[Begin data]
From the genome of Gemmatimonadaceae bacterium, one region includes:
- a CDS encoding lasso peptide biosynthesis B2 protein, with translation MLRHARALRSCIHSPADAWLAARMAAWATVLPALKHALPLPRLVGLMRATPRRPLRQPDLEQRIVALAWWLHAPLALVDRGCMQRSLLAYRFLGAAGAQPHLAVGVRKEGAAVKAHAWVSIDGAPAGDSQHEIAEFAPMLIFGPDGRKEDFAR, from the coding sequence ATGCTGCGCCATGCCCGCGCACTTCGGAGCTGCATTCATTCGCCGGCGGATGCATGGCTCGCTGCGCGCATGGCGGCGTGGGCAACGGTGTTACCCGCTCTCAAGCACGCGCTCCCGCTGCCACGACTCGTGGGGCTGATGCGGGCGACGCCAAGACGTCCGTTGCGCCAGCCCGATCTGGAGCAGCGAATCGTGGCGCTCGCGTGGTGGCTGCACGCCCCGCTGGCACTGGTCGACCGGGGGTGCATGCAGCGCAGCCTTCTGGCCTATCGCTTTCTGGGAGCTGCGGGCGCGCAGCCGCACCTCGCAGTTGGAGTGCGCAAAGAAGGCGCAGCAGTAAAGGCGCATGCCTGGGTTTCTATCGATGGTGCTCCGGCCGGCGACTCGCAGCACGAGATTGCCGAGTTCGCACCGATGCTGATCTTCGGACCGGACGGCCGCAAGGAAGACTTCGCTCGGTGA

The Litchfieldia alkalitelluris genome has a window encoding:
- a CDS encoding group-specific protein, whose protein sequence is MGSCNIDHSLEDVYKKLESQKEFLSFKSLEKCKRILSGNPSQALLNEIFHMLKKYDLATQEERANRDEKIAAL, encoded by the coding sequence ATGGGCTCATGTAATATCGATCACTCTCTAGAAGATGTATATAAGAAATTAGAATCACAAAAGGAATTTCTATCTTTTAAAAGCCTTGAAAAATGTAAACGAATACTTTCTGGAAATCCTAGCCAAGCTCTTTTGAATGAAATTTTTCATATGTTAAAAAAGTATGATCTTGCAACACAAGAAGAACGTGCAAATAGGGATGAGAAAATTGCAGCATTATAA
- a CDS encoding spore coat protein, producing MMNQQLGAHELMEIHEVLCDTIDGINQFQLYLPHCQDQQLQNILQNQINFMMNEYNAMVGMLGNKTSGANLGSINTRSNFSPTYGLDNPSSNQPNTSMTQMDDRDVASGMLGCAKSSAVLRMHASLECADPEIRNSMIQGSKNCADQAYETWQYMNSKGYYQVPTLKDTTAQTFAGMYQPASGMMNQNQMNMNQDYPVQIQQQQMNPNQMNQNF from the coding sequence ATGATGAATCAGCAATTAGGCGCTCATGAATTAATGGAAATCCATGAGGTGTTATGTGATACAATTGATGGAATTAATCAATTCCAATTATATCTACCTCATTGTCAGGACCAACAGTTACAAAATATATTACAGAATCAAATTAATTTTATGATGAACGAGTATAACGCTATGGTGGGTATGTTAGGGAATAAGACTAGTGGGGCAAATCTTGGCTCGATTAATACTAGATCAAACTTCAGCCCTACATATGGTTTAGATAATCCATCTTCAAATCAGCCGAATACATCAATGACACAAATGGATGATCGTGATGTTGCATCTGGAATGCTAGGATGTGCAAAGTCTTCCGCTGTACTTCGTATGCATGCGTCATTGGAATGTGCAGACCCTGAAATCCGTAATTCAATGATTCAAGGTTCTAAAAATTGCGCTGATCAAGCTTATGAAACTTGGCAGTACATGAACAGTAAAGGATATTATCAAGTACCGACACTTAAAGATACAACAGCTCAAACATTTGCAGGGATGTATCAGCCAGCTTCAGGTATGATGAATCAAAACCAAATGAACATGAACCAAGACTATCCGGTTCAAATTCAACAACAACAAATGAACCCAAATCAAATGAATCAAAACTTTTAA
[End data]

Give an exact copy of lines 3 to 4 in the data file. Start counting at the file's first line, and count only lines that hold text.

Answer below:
The Litchfieldia alkalitelluris genome has a window encoding:
- a CDS encoding group-specific protein, whose protein sequence is MGSCNIDHSLEDVYKKLESQKEFLSFKSLEKCKRILSGNPSQALLNEIFHMLKKYDLATQEERANRDEKIAAL, encoded by the coding sequence ATGGGCTCATGTAATATCGATCACTCTCTAGAAGATGTATATAAGAAATTAGAATCACAAAAGGAATTTCTATCTTTTAAAAGCCTTGAAAAATGTAAACGAATACTTTCTGGAAATCCTAGCCAAGCTCTTTTGAATGAAATTTTTCATATGTTAAAAAAGTATGATCTTGCAACACAAGAAGAACGTGCAAATAGGGATGAGAAAATTGCAGCATTATAA